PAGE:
Former EU Commission director, and leading lawyer and academic, Dr John Temple Lang, looks at the UK’s post-Brexit free trade options, including the Single Market, Customs Union, EEA, WTO, and bespoke agreements. His paper is attached below.
The EU Internal Market Sub-Committee of the House of Lords has just launched an inquiry into UK competition policy after Brexit. The closing date for written submission is Friday 15 September 2017. The Sub-Committee is asking for written evidence on particular questions by 15 September 2017. Link to the questions here and form to submit answers here. It will hold oral evidence session in October. The Sub-Committee is chaired by Lord Whitty and its members are listed here.
The inquiry will explore:
• Opportunities and challenges in re-shaping UK competition policy post-Brexit;
• The implications of Brexit for the application and enforcement of competition law in the UK;
• Whether UK authorities have the capacity and resources to cope with additional responsibilities and a greater caseload;
• Potential state aid obligations in any UK-EU free trade agreement;
• Future cooperation between the UK and the EU on investigations and enforcement actions.
The House of Commons is debating the implications of sanctions policy today. Debate pack of background material and details are here, and live feed on Parliament TV here. This follows a public consultation on the future legal framework for imposing and implementing sanctions and the announcement of new sanctions legislation in the Queen’s Speech. Tomorrow the EU External Affairs Sub-Committee of the House of Lords will hear evidence as part of its inquiry into UK sanctions policy after Brexit, including from Maya Lester QC. Details here and coverage here.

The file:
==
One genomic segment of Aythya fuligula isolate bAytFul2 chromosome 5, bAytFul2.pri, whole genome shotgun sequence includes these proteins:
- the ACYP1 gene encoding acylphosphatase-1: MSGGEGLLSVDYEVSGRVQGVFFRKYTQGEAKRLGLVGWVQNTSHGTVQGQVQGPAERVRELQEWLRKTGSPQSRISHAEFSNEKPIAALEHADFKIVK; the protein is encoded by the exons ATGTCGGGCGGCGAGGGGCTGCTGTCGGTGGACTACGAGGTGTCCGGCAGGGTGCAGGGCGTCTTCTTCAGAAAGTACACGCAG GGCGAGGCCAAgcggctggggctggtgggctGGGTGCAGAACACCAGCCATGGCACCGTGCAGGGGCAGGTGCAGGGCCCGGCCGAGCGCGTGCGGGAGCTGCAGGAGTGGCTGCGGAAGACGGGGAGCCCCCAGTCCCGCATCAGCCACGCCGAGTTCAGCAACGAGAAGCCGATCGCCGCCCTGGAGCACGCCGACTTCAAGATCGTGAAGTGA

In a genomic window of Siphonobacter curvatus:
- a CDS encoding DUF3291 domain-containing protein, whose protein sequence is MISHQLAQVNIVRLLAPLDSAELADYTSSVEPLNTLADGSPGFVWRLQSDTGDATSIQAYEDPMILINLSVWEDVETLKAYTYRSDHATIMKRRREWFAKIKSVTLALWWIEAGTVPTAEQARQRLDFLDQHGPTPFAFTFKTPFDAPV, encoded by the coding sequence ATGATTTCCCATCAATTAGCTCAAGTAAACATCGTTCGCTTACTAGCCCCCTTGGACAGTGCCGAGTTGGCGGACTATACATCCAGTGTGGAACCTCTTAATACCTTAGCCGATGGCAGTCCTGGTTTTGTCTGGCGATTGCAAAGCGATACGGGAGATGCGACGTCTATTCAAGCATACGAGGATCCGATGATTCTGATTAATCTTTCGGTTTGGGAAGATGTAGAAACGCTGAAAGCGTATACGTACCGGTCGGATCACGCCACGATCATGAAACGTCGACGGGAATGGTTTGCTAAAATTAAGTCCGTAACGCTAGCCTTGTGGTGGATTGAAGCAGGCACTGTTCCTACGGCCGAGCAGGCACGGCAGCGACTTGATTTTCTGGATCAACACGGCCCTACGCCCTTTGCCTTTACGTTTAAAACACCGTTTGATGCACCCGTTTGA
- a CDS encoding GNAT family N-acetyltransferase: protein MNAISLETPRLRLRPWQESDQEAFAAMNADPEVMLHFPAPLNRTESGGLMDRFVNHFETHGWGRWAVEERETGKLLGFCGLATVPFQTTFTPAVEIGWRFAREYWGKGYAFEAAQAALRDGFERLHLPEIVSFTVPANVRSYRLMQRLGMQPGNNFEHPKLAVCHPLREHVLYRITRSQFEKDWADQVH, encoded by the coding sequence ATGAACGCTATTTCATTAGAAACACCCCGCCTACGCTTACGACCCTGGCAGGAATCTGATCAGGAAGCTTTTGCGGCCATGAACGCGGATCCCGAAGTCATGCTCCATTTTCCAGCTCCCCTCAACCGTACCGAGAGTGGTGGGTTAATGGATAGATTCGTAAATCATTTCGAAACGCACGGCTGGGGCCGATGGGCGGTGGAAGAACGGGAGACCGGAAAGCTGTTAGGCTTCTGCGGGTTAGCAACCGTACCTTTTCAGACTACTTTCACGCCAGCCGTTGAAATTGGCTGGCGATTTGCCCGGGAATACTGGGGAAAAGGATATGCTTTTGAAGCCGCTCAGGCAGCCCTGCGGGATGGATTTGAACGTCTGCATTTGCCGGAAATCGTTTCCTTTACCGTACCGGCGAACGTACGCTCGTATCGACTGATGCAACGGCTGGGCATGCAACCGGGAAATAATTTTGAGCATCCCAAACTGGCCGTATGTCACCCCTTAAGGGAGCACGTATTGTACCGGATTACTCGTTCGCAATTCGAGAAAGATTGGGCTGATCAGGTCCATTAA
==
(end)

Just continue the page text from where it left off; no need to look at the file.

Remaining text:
The EU is about to sign a free trade agreement with Japan and it has released, in the last few days, a short FAQ document. Usually such agreements included investor-state dispute resolution mechanisms such as UNCITRAL, ICSID, and so on. The EU’s policy on this is made clear on page 6 of the recent FAQ: http://trade.ec.europa.eu/doclib/docs/2017/july/tradoc_155684.PDF
“A new system – called the Investment Court System, with judges appointed by the two parties to the FTA and public oversight – is the EU’s agreed approach that it is pursuing from now on in its trade agreements. This is also the case with Japan. Anything less ambitious, including coming back to the old Investor-to-State Dispute Settlement, is not acceptable. For the EU ISDS is dead.”
Thus, even if the UK secures a trade deal with the EU, disputes will not (on the EU’s approach) go to UNCITRAL or ICSID or anywhere else but the Investment Court System that is outlined in the FAQ.